|Directed by||Tatsuo Satō|
|Screenplay by||Masaaki Yuasa|
|Produced by||Yuji Matsukura|
|Edited by||Kan Onoshima|
|Music by||Yutoro Teshikai|
|Distributed by||Starchild Records|
|21 February 2001|
Cat Soup (ねこぢる草, Nekojiru-sō, lit. Nekojiru Grass) is a 2001 Japanese animated short experimental film directed by Tatsuo Satō, based on the manga created by Nekojiru. The surreal film follows Nyata, an anthropomorphic kitten, on his travel to the land of the dead and back in an effort to save his sister's soul. Cat Soup was released direct-to-DVD in Japan on 21 February 2001. Central Park Media licensed the film in North America under its Software Sculptors label and was released on DVD on September 9, 2003.
Nyaako, the older sister of Nyata, lies very ill in her room. By accident, Nyata drowns in the bathtub and, whilst being clinically dead, sees his sister leaving the house holding hands with the psychopomp Jizō and follows them. He tries to take his sister back from Jizō but it holds on to her, refusing to let go. Nyaako splits in two, leaving Jizō with half of her soul while her brother runs away with the other half. Jizō sends a clue about a flower they must seek to retrieve the lost half-soul, then walks away with it.
Meanwhile, Nyata's father finds him in the bathtub and revives him. The whole family gathers in Nyaako's room to discover she is spiritually dead. Nyata approaches carrying the half-soul and replaces it in her body through her nose. She awakens, now despondent and semi-catatonic. The siblings are sent by their mother to retrieve fried tofu. On the way, they attend the Big Whale Circus in time for the final act, in which a giant flightless bird containing various weathers causes an all-encompassing flood. The two find refuge on a sampan with a pig, whom they consensually and partially eat by unzipping his abdomen and pulling out pre-cut slabs. God holds the world above his head to drain its water down his arm, leaving the three lost in a desert. As the cats beat the pig to death, he bites off Nyata's arm. A local dollmaker soon appears to sew on a replacement salvaged from another cat.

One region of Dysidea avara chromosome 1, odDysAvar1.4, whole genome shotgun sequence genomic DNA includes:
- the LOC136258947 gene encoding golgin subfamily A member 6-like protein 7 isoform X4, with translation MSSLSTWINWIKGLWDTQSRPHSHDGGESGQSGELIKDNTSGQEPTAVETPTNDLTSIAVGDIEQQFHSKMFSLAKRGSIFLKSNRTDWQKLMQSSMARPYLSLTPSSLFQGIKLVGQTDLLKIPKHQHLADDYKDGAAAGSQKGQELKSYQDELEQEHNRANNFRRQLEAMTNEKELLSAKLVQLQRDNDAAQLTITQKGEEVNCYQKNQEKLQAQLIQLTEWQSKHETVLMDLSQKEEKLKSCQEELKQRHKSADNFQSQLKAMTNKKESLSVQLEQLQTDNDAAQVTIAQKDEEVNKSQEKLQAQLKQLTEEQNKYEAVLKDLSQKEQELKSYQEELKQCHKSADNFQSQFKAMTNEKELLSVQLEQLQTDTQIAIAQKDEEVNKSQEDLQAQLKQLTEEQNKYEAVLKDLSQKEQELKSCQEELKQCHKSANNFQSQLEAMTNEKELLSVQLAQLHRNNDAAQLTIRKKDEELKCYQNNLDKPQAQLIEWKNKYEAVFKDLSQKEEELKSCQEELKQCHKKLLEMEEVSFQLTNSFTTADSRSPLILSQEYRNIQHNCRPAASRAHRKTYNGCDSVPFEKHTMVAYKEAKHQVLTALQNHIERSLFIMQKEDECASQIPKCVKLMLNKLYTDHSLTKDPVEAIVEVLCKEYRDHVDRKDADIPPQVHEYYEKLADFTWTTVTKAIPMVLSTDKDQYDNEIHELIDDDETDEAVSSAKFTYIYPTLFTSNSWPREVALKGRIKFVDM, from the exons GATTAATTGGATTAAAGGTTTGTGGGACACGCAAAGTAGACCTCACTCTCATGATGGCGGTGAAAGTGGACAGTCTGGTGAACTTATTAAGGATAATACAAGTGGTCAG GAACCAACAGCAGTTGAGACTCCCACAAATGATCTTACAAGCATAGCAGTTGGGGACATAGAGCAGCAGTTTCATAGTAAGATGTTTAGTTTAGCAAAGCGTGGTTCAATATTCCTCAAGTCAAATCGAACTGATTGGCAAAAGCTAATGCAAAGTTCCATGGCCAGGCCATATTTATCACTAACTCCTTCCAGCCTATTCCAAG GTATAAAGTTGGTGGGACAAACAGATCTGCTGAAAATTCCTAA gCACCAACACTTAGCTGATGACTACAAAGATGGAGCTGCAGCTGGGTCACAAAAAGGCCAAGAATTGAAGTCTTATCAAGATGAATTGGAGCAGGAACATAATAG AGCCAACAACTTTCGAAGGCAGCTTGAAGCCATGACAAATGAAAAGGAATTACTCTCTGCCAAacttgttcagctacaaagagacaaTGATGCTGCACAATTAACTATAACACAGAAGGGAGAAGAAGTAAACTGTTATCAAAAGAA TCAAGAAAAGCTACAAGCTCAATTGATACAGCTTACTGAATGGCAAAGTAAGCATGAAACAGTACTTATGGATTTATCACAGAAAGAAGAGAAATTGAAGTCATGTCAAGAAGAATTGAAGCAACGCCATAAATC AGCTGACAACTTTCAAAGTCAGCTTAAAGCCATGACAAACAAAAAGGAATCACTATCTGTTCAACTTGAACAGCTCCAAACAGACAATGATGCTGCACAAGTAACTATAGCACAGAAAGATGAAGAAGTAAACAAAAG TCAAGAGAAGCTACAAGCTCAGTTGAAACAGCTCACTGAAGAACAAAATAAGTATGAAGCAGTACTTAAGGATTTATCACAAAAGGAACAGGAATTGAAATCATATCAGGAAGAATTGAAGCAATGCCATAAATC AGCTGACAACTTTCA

Traveling across the desert, they are brought to a house by the smell of food, and are invited inside by a man. They are fed, and when full the man attempts to turn them into soup, attacking them with a pair of scissors. He ends up falling into the cauldron, Nyata cuts him into pieces with the scissors and the cats escape. Wandering further across the desert dehydrated, Nyata digs and finds an elephant made of water, which cools them off and travels with them, though the elephant eventually evaporates from the heat. God accidentally stops the flow of time and disrupts space, and the cats play with the time-frozen scenes. Father Time turns time back on, shooting it forward and reversing it, showing various scenes of random events either rapidly going forth in time or back. Eventually the cats find themselves back on their boat in the ocean. After dusk, they drift into a shallow marsh filled with tin sculptures of plants and mechanical animals. There they chance upon the flower they were seeking. Nyata places the flower on Nyaako's face, which restores her to normal. Together, they go back home.
The entire family of cats are gathered in their house leisurely watching TV. Nyata leaves them to visit the toilet, and while he is gone, the other family members disappear one by one into thin air. The show on the TV also disappears, leaving only a flashing screen behind. Nyata returns to find everyone gone. Outside the nearby lamppost extinguishes, leaving the house in darkness. The film also "turns off", leaving behind a flashing screen of static.
The characters of Nyaako and Nyata first appeared in the June 1990 issue of the monthly manga magazine Garo. They also appeared in a series of 27 two-minute television episodes, collectively titled Nekojiru Gekijō (ねこぢる劇場, Nekojiru Theatre). The series appeared in 1999 as a segment on TV Asahi's Bakushō-Mondai no Boss-Kyara-Ō (爆笑問題のボスキャラ王).
Cat Soup won an Excellence Prize (Animation Division) at the 2001 Japan Media Arts Festival, the "Best Short Film" award at the 2001 Fantasia Festival and the Silver Award for Animation 2003 New York Exposition of Short Film and Video.
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